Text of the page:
Though the F100 autofocus system is pretty much the same as the F5 (five focus points), the user interface is much improved. Upon selection or halfway depression of the shutter button, the focus points in the F100's finder light up. This makes sports photography, where I am constantly changing the focus point, much easier. Focusing seemed pretty accurate in my tests -- the only shots that came out soft where when I did silly things, like shooting through glass or shooting very close up at f/1.4 combined with slow shutter speeds. The camera did not let me down while photographing my baseball team. The accurate autofocus combined with the 4.5 fps shooting speed netted me some great shots!
So, I sold my F5 right before buying my F100. Do I miss any features exclusive to the professional F5? Well, mostly I miss the vertical shutter release, which made things easier on my wrist while shooting portrait-oriented photos. The removable finder on the F5 was a cool touch, but not something I ever took advantage of (I own waist level finders for a number of my cameras and almost never use them). The slower fps rate on the F100 (4.5 fps vs. 7.4 fps) didn't make much of a difference when shooting baseball, but it might for other sports that involve more unpredictable action. All things considered, I'd say that the F100's smaller size and better focus point interface makes it a better camera than the F5, for me.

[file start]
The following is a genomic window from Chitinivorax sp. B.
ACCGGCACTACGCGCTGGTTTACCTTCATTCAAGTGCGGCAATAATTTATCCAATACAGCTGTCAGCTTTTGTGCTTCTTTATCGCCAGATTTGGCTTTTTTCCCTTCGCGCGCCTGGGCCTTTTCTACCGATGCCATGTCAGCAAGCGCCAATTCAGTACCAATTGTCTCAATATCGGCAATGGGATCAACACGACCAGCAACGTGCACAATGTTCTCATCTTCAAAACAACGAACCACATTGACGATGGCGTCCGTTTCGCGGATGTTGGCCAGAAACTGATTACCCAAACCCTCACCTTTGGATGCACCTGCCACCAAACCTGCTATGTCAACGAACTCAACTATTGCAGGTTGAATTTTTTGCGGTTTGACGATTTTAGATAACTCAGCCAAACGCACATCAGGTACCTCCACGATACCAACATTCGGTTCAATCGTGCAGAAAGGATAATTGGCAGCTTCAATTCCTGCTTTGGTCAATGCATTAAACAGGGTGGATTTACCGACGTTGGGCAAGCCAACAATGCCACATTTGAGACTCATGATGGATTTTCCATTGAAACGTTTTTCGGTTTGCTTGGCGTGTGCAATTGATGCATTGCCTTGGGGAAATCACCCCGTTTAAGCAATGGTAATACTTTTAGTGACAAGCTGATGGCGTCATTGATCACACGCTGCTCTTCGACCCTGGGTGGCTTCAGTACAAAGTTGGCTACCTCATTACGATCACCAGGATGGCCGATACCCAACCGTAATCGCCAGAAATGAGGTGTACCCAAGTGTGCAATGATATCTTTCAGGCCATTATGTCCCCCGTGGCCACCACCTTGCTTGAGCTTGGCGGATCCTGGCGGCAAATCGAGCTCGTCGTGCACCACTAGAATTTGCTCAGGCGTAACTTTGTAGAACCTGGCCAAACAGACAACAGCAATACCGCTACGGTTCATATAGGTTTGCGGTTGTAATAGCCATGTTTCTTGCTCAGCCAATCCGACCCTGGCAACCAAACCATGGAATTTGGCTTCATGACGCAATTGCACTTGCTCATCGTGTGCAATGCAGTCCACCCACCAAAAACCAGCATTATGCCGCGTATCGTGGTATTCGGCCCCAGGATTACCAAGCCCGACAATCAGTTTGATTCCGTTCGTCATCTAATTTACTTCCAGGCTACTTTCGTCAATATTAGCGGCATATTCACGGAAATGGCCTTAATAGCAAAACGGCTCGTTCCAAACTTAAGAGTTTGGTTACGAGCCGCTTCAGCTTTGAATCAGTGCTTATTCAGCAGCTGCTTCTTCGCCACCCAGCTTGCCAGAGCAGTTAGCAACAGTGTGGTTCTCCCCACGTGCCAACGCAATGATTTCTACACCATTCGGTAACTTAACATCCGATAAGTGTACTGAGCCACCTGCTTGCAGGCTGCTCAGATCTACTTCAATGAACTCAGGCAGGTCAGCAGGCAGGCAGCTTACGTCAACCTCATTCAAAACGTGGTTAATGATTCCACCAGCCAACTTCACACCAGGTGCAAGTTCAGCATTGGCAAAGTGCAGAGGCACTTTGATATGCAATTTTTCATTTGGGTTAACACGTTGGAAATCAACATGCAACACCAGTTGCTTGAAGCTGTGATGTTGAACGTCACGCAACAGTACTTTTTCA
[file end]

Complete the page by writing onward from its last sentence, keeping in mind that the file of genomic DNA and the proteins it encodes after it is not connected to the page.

If you take photography seriously and don't want to look like a total hipster while out shooting film, the F100 is the perfect camera. People will think you're just using a DSLR, and will not try to stop you to talk about the good ol' days of photography. On the other hand, people might feel more threatened by the F100 than a mechanical camera, because it's a bit large and appears modern. So, it's a double-edged sword. Overall, I quite like the camera, and will keep it around for whenever I want to make sports photos on film. Below are a few photos I made with the F100 and Arista Edu Ultra 400 film. I mostly used a Nikon 80-200 f/2.8 D lens, though a few of the shots were made with a 50mm f/1.4 D.
One more note about the F100. Most of these have developed sticky grips over time. Mine was no exception. I found that a few careful applications of Goo-Gone got the grip feeling like new!
Tuesday, July 12, 2022
Tuesday, July 5, 2022
A few weeks ago I was helping a man, Rob, figure out how to use his new digital camera at his home. When I told Rob that I liked using film cameras, he became excited and pulled out a Fujifilm GA645Zi that he had up in his attic. He didn't know if it still worked, so he let me borrow it to test it with a roll of film since his knowledge on cameras is limited. The GA645Zi is NOT a cheap camera (fetches around $1000 on eBay), so I was excited for the chance to try one out.
Did the camera work? Well, sort of.